William Bowen moved to Itawamba County between 1847 and 1850 where he and his family are found enumerated in the 1850 census in District 7 (name transcribed as William Boron). Based upon the surrounding "neighbors" of this census (Alfred and Rachael Dulaney, and others) it appears that William lived northeast of Fulton. Indeed, in the 1860 census, William is indicated to be living near the Pleasanton post office which was located in northeastern Itawamba County. NOTE: William Bowen is not to be confused with William Elisha Bowen, my husband's ancestor, who moved from Pontotoc County to the Mud Creek community - a different family of Bowens altogether... as far as I know! ;)
William's oldest son, John Henderson Bowen, is my great-great-great grandfather who was born in Virginia on May 5, 1822. In 1850, John and his family were still living in Cleveland County, North Carolina. Cleveland was a relatively new county, established in 1841 from parts of Rutherford and Lincoln counties, named for Col. Benjamin Cleveland who was a Revolutionary War hero at Kings Mountain. Cleveland County sits just above the South Carolina state line.
In a family Bible, belonging to William Darden Shelton Bowen, middle son of William, it is written that his mother, Martha, died June 1854 in North Carolina. W.D.S. Bowen's father, William, is indicated in the Bible to have died April 28, 1888 in Fulton, Miss. Who, then, was the 46 year old Rebecca who was William's spouse in the 1850 census - the same Rebecca who was also listed as William's spouse in the 1860, 1870 and 1880 censuses? Martha did not die until 1854, in North Carolina, as evidenced by both the Bible record and her headstone in the Pleasant Hill Cemetery outside the town of Shelby in Cleveland County, North Carolina, near the border with South Carolina. Rebecca was still living in 1888 when William Bowen's estate was probated in Itawamba County. They obviously are not the same person.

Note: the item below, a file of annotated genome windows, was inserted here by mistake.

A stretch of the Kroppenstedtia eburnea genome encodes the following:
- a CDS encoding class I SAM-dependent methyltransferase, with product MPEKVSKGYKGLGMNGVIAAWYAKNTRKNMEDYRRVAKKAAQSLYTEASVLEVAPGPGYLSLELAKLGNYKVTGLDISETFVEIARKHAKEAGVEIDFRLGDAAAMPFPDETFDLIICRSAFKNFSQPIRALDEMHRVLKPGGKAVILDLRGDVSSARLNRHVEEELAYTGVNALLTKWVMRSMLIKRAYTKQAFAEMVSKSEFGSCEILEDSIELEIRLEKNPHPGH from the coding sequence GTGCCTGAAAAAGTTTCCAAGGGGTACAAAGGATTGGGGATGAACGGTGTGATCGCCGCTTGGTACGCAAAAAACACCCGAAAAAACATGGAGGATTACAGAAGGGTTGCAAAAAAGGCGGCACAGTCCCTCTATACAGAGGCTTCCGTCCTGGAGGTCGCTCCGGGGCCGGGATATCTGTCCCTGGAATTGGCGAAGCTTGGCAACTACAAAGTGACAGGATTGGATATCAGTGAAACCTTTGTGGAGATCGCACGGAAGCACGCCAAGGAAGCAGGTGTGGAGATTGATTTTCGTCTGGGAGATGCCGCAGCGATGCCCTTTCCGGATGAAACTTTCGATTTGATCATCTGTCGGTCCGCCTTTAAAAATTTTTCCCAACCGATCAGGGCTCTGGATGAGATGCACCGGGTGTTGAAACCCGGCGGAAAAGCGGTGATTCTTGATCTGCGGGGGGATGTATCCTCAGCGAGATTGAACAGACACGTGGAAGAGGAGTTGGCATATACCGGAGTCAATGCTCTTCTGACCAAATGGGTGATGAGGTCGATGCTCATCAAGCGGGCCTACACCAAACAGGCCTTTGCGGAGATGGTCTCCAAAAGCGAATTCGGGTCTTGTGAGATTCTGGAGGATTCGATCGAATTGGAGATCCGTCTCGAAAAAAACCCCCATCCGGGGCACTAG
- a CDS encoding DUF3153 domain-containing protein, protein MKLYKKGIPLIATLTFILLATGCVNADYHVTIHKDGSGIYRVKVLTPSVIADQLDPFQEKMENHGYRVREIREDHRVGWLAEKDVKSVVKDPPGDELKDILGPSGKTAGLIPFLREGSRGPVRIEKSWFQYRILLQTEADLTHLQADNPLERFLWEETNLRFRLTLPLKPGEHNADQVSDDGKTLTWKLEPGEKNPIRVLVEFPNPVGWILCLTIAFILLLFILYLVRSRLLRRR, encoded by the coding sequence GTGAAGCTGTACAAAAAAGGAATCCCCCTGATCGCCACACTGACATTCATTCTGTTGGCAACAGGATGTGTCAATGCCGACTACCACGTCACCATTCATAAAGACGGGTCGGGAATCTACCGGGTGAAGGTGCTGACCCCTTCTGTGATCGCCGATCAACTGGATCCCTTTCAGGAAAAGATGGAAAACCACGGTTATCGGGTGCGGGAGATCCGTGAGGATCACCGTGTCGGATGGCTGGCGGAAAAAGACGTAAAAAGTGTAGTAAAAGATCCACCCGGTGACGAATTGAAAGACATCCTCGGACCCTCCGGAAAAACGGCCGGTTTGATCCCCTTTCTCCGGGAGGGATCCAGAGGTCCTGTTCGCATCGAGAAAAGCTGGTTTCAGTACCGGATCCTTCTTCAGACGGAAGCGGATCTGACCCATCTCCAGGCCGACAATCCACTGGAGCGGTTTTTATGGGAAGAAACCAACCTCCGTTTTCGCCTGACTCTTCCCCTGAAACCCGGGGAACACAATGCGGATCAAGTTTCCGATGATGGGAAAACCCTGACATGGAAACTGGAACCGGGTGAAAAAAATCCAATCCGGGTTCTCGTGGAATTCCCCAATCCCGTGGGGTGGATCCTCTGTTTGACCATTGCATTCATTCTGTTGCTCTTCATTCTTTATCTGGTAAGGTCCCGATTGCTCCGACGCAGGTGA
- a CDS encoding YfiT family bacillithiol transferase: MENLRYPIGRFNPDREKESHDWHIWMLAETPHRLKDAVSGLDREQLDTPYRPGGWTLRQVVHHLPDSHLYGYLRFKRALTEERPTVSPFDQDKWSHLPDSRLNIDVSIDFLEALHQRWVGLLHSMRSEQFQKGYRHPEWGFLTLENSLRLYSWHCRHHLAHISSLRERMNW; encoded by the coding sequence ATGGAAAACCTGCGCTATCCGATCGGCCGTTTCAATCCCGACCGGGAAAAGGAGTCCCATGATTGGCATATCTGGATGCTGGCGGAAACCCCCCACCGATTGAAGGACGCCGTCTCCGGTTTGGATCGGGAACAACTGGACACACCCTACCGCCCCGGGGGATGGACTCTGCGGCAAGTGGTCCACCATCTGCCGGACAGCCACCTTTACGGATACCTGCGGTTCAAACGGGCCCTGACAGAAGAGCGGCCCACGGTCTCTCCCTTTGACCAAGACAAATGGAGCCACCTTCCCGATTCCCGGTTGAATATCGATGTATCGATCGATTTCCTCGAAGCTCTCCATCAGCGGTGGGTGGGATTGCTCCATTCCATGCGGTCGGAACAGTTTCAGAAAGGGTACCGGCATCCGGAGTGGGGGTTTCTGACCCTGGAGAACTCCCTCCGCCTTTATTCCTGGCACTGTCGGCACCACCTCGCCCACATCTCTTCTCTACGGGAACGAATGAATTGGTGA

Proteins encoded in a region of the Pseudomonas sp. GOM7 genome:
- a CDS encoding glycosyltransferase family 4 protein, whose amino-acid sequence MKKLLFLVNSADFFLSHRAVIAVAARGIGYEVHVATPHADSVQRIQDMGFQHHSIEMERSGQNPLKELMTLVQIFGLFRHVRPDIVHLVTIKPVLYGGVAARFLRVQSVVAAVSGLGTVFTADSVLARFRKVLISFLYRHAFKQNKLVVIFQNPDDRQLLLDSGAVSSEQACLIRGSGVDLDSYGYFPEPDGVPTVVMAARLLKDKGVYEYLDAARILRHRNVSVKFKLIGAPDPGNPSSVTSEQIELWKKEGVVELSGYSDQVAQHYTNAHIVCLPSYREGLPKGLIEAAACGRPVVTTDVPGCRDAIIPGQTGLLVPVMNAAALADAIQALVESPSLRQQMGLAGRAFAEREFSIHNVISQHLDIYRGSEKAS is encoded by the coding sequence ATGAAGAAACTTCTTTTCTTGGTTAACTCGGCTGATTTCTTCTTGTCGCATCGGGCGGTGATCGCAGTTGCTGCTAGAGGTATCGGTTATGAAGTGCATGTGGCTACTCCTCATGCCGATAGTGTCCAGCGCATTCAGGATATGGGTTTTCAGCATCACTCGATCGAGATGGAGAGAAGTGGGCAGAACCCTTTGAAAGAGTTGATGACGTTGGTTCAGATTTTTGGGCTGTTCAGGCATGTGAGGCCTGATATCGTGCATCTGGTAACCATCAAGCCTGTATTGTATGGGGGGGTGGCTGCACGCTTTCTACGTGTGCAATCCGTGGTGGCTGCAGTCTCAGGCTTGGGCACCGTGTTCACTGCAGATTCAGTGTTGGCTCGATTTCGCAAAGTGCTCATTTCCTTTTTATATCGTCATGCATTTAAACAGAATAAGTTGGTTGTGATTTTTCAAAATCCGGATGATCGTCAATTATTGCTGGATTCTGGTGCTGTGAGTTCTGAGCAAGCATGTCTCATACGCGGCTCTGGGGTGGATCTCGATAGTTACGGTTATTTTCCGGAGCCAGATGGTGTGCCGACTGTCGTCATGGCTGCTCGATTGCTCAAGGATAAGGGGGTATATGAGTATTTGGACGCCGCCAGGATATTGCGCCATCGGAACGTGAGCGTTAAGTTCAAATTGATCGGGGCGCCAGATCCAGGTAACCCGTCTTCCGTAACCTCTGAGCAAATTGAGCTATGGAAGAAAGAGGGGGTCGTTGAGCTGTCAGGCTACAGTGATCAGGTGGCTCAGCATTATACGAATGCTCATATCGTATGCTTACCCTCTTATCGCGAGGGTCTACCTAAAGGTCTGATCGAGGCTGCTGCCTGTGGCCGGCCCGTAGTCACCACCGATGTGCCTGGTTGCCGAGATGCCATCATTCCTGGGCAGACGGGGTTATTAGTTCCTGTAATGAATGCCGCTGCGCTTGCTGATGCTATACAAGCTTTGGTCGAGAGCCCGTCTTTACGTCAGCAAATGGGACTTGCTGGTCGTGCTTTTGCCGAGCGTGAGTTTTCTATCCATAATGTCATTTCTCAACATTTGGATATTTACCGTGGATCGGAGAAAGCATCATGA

Information recently provided to me has solved the mystery of Martha and Rebecca. A descendant of Rebecca and William Bowen graciously shared her research with me, research that shows Rebecca to be the common law wife of William. William's first wife was Martha Overby who was at least ten years older than her husband; the couple were married December 1817 in Mecklenburg County, Virginia.
William and Rebecca undoubtedly met through William and Martha's oldest child, Emily or "Millie", who was married to Edward Wesson, Rebecca's brother. Or perhaps, it was the other way around, and Emily and Edward met through Rebecca. Which ever way the introductions happened, Rebecca (who already had one child out of wedlock) and William eventually hooked up, with their first child being born around 1835. Eventually, four more children were born to Rebecca and William. The births of Julia, Catherine, Minerva, and Richard Henry were recorded in North Carolina Bastardy Books and list William Bowen as the children's father. William was bound by law and obligated to provide for the children. By 1847, William and Rebecca had left North Carolina together, and their fourth child, Mary, was born in Tennessee enroute to Itawamba County.
Looking back at the 1840 census, there is a William Bowin enumerated in Rutherford County, North Carolina. The sex and ages of the household members match up with those of William, Martha and their children. Listed as living next door: Edward Wesson! You may be interested to learn that Edward and Millie Wesson were the GGG grandparents of Elvis Presley, while William and Martha Bowen were GGGG grandparents of Elvis.
Martha died in June 1854 as did a couple of her grandsons, both buried near Martha in the North Carolina cemetery. Following Martha's death, her children - with the exception of daughter Lavinia "Vaney" - left North Carolina and joined their father in Mississippi. Mary Spivey, a descendant of William Bowen and his common law wife, Rebecca, took the following photographs of the grave of Martha Bowen. When she found Martha's grave, the headstone had been broken and was embedded in the ground. Mary and her husband took time out of their busy schedule to dig up and repair the headstones of not just Martha, but also her grandsons! They purchased Quikrete to reattach the stones, then went back for flowers to decorate the graves! What an amazing act of kindness from someone not even related to Martha. Here are the before and after pictures:
If anyone has any information about the burial location of William and Rebecca's graves in Itawamba County, I would appreciate an e-mail. Interesting that we know where Martha is buried and have pictures, but nothing is known about the final resting place of William and Rebecca. William's estate was probated in Itawamba County with a final settlement being made in 1891 to his heirs; Rebecca was still living at the time.